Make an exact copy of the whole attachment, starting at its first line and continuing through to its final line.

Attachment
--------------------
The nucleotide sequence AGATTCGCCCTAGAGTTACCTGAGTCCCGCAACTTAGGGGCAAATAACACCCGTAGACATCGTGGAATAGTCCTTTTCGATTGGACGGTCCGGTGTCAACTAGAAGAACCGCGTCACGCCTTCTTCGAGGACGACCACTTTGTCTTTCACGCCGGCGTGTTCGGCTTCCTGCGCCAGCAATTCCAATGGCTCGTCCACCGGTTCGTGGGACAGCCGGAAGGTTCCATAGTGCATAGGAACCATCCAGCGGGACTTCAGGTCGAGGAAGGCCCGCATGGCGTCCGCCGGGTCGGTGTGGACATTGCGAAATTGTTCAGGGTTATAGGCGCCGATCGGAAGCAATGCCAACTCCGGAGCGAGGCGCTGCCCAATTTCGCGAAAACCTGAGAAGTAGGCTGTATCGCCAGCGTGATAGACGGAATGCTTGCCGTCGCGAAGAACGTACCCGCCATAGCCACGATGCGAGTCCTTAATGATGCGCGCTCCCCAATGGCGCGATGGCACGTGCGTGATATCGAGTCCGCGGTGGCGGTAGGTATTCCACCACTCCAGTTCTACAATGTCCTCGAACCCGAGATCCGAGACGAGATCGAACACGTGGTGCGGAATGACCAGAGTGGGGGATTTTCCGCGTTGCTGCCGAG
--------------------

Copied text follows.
The nucleotide sequence AGATTCGCCCTAGAGTTACCTGAGTCCCGCAACTTAGGGGCAAATAACACCCGTAGACATCGTGGAATAGTCCTTTTCGATTGGACGGTCCGGTGTCAACTAGAAGAACCGCGTCACGCCTTCTTCGAGGACGACCACTTTGTCTTTCACGCCGGCGTGTTCGGCTTCCTGCGCCAGCAATTCCAATGGCTCGTCCACCGGTTCGTGGGACAGCCGGAAGGTTCCATAGTGCATAGGAACCATCCAGCGGGACTTCAGGTCGAGGAAGGCCCGCATGGCGTCCGCCGGGTCGGTGTGGACATTGCGAAATTGTTCAGGGTTATAGGCGCCGATCGGAAGCAATGCCAACTCCGGAGCGAGGCGCTGCCCAATTTCGCGAAAACCTGAGAAGTAGGCTGTATCGCCAGCGTGATAGACGGAATGCTTGCCGTCGCGAAGAACGTACCCGCCATAGCCACGATGCGAGTCCTTAATGATGCGCGCTCCCCAATGGCGCGATGGCACGTGCGTGATATCGAGTCCGCGGTGGCGGTAGGTATTCCACCACTCCAGTTCTACAATGTCCTCGAACCCGAGATCCGAGACGAGATCGAACACGTGGTGCGGAATGACCAGAGTGGGGGATTTTCCGCGTTGCTGCCGAG